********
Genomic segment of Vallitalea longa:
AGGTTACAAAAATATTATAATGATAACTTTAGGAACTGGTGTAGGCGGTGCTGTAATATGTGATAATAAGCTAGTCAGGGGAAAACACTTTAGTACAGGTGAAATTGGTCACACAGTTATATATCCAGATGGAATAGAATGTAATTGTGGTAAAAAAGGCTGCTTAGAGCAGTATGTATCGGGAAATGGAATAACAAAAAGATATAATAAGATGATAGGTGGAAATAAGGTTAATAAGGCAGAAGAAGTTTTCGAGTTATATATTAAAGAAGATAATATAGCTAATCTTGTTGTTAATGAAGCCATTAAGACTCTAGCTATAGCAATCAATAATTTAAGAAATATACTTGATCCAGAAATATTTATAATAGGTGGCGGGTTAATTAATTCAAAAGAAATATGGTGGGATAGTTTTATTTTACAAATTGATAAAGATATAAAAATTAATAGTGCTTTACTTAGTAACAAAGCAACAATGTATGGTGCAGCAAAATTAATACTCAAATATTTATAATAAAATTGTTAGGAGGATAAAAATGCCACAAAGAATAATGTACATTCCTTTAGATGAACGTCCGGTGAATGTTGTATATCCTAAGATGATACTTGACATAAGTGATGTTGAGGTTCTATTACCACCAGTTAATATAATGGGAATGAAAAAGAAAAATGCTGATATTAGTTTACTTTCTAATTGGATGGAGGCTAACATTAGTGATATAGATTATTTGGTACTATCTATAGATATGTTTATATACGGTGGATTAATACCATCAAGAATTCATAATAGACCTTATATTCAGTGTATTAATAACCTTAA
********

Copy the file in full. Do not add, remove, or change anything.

Genomic segment of Vallitalea longa:
AGGTTACAAAAATATTATAATGATAACTTTAGGAACTGGTGTAGGCGGTGCTGTAATATGTGATAATAAGCTAGTCAGGGGAAAACACTTTAGTACAGGTGAAATTGGTCACACAGTTATATATCCAGATGGAATAGAATGTAATTGTGGTAAAAAAGGCTGCTTAGAGCAGTATGTATCGGGAAATGGAATAACAAAAAGATATAATAAGATGATAGGTGGAAATAAGGTTAATAAGGCAGAAGAAGTTTTCGAGTTATATATTAAAGAAGATAATATAGCTAATCTTGTTGTTAATGAAGCCATTAAGACTCTAGCTATAGCAATCAATAATTTAAGAAATATACTTGATCCAGAAATATTTATAATAGGTGGCGGGTTAATTAATTCAAAAGAAATATGGTGGGATAGTTTTATTTTACAAATTGATAAAGATATAAAAATTAATAGTGCTTTACTTAGTAACAAAGCAACAATGTATGGTGCAGCAAAATTAATACTCAAATATTTATAATAAAATTGTTAGGAGGATAAAAATGCCACAAAGAATAATGTACATTCCTTTAGATGAACGTCCGGTGAATGTTGTATATCCTAAGATGATACTTGACATAAGTGATGTTGAGGTTCTATTACCACCAGTTAATATAATGGGAATGAAAAAGAAAAATGCTGATATTAGTTTACTTTCTAATTGGATGGAGGCTAACATTAGTGATATAGATTATTTGGTACTATCTATAGATATGTTTATATACGGTGGATTAATACCATCAAGAATTCATAATAGACCTTATATTCAGTGTATTAATAACCTTAA